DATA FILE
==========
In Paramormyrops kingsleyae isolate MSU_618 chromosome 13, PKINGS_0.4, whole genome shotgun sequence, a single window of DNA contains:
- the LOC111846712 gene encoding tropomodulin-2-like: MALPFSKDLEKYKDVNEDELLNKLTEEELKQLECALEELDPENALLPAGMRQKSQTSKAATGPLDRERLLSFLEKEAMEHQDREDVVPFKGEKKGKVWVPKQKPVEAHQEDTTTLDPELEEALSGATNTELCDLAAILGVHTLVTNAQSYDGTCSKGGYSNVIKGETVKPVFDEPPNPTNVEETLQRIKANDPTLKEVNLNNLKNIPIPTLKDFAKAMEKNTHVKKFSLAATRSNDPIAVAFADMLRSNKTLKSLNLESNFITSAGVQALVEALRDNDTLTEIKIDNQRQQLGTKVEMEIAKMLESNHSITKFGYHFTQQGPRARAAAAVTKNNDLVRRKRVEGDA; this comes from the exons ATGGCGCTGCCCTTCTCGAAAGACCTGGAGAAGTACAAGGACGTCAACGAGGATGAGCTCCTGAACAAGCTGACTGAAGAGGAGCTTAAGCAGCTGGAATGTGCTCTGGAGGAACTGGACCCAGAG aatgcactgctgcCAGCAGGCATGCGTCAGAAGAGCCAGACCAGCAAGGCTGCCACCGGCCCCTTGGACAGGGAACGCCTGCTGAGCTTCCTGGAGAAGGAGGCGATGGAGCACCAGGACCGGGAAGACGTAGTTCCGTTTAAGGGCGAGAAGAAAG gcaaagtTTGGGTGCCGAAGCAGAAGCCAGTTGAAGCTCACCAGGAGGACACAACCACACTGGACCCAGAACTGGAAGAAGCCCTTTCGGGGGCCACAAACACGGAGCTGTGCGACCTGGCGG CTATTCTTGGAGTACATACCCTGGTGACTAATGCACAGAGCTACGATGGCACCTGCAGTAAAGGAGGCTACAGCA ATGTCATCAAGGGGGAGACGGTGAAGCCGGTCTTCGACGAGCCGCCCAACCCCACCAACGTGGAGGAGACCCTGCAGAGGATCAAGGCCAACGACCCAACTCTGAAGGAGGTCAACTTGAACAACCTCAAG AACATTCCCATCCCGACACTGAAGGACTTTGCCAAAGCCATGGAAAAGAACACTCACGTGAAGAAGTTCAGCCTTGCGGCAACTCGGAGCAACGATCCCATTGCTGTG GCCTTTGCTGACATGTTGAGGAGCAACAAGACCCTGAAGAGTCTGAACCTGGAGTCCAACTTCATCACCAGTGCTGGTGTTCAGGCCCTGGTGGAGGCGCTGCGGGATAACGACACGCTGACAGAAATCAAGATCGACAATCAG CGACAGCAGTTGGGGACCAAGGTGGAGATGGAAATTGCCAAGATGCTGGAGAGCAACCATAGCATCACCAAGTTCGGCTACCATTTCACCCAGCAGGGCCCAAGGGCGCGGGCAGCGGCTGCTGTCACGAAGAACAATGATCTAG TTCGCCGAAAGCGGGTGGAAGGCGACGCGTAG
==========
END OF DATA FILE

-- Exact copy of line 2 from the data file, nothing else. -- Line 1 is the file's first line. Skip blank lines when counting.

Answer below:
- the LOC111846712 gene encoding tropomodulin-2-like: MALPFSKDLEKYKDVNEDELLNKLTEEELKQLECALEELDPENALLPAGMRQKSQTSKAATGPLDRERLLSFLEKEAMEHQDREDVVPFKGEKKGKVWVPKQKPVEAHQEDTTTLDPELEEALSGATNTELCDLAAILGVHTLVTNAQSYDGTCSKGGYSNVIKGETVKPVFDEPPNPTNVEETLQRIKANDPTLKEVNLNNLKNIPIPTLKDFAKAMEKNTHVKKFSLAATRSNDPIAVAFADMLRSNKTLKSLNLESNFITSAGVQALVEALRDNDTLTEIKIDNQRQQLGTKVEMEIAKMLESNHSITKFGYHFTQQGPRARAAAAVTKNNDLVRRKRVEGDA; this comes from the exons ATGGCGCTGCCCTTCTCGAAAGACCTGGAGAAGTACAAGGACGTCAACGAGGATGAGCTCCTGAACAAGCTGACTGAAGAGGAGCTTAAGCAGCTGGAATGTGCTCTGGAGGAACTGGACCCAGAG aatgcactgctgcCAGCAGGCATGCGTCAGAAGAGCCAGACCAGCAAGGCTGCCACCGGCCCCTTGGACAGGGAACGCCTGCTGAGCTTCCTGGAGAAGGAGGCGATGGAGCACCAGGACCGGGAAGACGTAGTTCCGTTTAAGGGCGAGAAGAAAG gcaaagtTTGGGTGCCGAAGCAGAAGCCAGTTGAAGCTCACCAGGAGGACACAACCACACTGGACCCAGAACTGGAAGAAGCCCTTTCGGGGGCCACAAACACGGAGCTGTGCGACCTGGCGG CTATTCTTGGAGTACATACCCTGGTGACTAATGCACAGAGCTACGATGGCACCTGCAGTAAAGGAGGCTACAGCA ATGTCATCAAGGGGGAGACGGTGAAGCCGGTCTTCGACGAGCCGCCCAACCCCACCAACGTGGAGGAGACCCTGCAGAGGATCAAGGCCAACGACCCAACTCTGAAGGAGGTCAACTTGAACAACCTCAAG AACATTCCCATCCCGACACTGAAGGACTTTGCCAAAGCCATGGAAAAGAACACTCACGTGAAGAAGTTCAGCCTTGCGGCAACTCGGAGCAACGATCCCATTGCTGTG GCCTTTGCTGACATGTTGAGGAGCAACAAGACCCTGAAGAGTCTGAACCTGGAGTCCAACTTCATCACCAGTGCTGGTGTTCAGGCCCTGGTGGAGGCGCTGCGGGATAACGACACGCTGACAGAAATCAAGATCGACAATCAG CGACAGCAGTTGGGGACCAAGGTGGAGATGGAAATTGCCAAGATGCTGGAGAGCAACCATAGCATCACCAAGTTCGGCTACCATTTCACCCAGCAGGGCCCAAGGGCGCGGGCAGCGGCTGCTGTCACGAAGAACAATGATCTAG TTCGCCGAAAGCGGGTGGAAGGCGACGCGTAG